BMW has offered a not-so sneaky peek at the rear end of the first production M3 Touring.

    A video posted to the BMW YouTube channel looking at the first M3 Touring, a skunkworks special that never hit showrooms, also offered a first look at the rear end of the 2023 model that’s already been confirmed for Australia.

    What’s new? Well, the Touring obviously borrows its wagon rear end with the wider BMW 3 Series Touring range, but it features a much more aggressive bumper and diffuser, along with the trademark M quad pipes.

    The lip spoiler on the roof has been 3D printed, and there are roof rails rather than the classic BMW M carbon lid.

    We’re expecting the Touring to be all-wheel drive and automatic only, rather than available in rear-wheel drive manual guise like the M3 sedan and M4 coupe.

    The higher-spec M3 Competition and M4 Competition have 375kW and 650Nm from their turbocharged 3.0-litre inline-six.

    The claimed 100km/h sprint time is just 3.5 seconds with xDrive all-wheel drive fitted. Expect a wagon to be a few tenths of a second slower.

    Previous test mules have worn a livery suggesting BMW is gunning for the production wagon lap record around the Nurburgring Nordschleife. It’s currently held by the Mercedes-AMG E63 S, which lapped the Green Hell in 7:45.19.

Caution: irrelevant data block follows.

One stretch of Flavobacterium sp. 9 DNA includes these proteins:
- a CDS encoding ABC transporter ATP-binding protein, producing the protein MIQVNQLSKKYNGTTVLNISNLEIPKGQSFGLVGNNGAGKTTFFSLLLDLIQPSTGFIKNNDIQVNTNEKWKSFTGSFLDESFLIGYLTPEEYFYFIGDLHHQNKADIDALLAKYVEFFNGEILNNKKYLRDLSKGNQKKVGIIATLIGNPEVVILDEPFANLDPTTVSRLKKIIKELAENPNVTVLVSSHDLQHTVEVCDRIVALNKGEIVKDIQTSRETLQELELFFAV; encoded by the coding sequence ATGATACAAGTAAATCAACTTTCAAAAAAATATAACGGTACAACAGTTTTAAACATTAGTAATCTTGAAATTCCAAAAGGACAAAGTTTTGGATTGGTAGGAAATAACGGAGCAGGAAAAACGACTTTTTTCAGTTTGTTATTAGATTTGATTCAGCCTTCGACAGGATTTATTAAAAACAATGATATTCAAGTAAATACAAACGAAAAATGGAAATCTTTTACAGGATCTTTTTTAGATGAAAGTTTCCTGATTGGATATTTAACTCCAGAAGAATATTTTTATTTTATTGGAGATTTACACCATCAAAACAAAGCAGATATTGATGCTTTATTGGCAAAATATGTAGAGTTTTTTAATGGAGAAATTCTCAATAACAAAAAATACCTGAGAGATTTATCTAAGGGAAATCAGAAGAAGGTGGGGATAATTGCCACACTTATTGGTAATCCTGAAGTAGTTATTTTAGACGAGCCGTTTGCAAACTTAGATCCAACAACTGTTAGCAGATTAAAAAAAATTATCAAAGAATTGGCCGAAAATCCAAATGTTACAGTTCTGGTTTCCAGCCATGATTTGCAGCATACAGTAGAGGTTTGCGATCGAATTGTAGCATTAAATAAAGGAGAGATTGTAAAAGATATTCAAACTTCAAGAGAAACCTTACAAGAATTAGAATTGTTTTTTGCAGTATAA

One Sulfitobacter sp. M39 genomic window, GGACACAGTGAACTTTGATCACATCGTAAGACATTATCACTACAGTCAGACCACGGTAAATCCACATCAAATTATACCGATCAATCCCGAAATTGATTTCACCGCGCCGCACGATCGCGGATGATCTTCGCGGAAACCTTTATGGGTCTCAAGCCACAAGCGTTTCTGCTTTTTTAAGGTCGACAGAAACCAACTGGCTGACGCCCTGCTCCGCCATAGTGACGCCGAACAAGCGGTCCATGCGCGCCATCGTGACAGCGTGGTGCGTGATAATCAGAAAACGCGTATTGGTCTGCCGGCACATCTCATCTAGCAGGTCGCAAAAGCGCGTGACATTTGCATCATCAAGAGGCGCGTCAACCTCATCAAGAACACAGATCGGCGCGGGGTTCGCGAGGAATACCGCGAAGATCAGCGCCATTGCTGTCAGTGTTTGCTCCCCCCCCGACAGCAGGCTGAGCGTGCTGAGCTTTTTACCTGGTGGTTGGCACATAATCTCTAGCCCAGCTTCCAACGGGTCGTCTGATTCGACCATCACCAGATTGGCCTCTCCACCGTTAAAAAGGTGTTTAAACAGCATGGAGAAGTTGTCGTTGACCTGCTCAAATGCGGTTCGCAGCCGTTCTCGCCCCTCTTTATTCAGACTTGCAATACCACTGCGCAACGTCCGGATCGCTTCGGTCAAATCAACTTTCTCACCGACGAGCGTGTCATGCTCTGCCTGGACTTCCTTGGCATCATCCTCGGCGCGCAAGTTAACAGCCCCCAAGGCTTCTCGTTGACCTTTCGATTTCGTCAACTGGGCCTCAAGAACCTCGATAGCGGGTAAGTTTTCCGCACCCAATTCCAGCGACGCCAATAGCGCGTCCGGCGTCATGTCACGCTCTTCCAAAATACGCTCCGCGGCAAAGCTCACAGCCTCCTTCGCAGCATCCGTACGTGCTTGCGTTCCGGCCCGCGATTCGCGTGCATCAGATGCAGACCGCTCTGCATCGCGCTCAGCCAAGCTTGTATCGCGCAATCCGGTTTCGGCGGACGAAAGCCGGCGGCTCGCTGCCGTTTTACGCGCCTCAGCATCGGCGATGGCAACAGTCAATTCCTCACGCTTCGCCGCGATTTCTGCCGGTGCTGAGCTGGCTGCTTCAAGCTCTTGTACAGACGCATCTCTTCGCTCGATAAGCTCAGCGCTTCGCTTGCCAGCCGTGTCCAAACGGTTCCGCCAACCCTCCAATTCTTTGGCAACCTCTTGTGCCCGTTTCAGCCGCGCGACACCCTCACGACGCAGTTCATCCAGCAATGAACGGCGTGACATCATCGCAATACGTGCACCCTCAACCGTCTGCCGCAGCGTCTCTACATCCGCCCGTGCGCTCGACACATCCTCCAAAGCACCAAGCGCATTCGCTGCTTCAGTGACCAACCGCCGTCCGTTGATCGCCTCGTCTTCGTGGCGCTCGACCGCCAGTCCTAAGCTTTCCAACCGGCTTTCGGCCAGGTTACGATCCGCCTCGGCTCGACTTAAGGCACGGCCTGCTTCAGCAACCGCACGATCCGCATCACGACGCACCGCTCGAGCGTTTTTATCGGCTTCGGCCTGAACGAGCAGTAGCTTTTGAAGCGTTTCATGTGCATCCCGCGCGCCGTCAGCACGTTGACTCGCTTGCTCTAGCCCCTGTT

BMW promises the M3 Touring will offer the same space and practicality you get from a standard 3 Series wagon.

    BMW’s reluctance to develop a long-roof M3 has long proved puzzling, especially considering it’s applied the M name to tuned versions of the X3, X4, X5 and X6 SUVs.

    Rival Audi has a rich heritage in high-performance wagons. Its very first RS-branded car was the RS2 Avant, which was succeeded by the first-generation RS4 that was also offered only as a wagon.

    Likewise, Mercedes-Benz has always offered a wagon version of its hottest, AMG-fettled C-Class models.

    BMW has considered an M3 Touring in the past, even going so far as to develop a feasibility prototype of the E46 M3 back in 2000. It’s always demurred, leaving tuning firms like Alpina to pick up the slack.

    MORE: Everything BMW M3

    Scott Collie

    Scott Collie is an automotive journalist based in Melbourne, Australia. Scott studied journalism at RMIT University and, after a lifelong obsession with everything automotive, started covering the car industry shortly afterwards. He has a passion for travel, and is an avid Melbourne Demons supporter.

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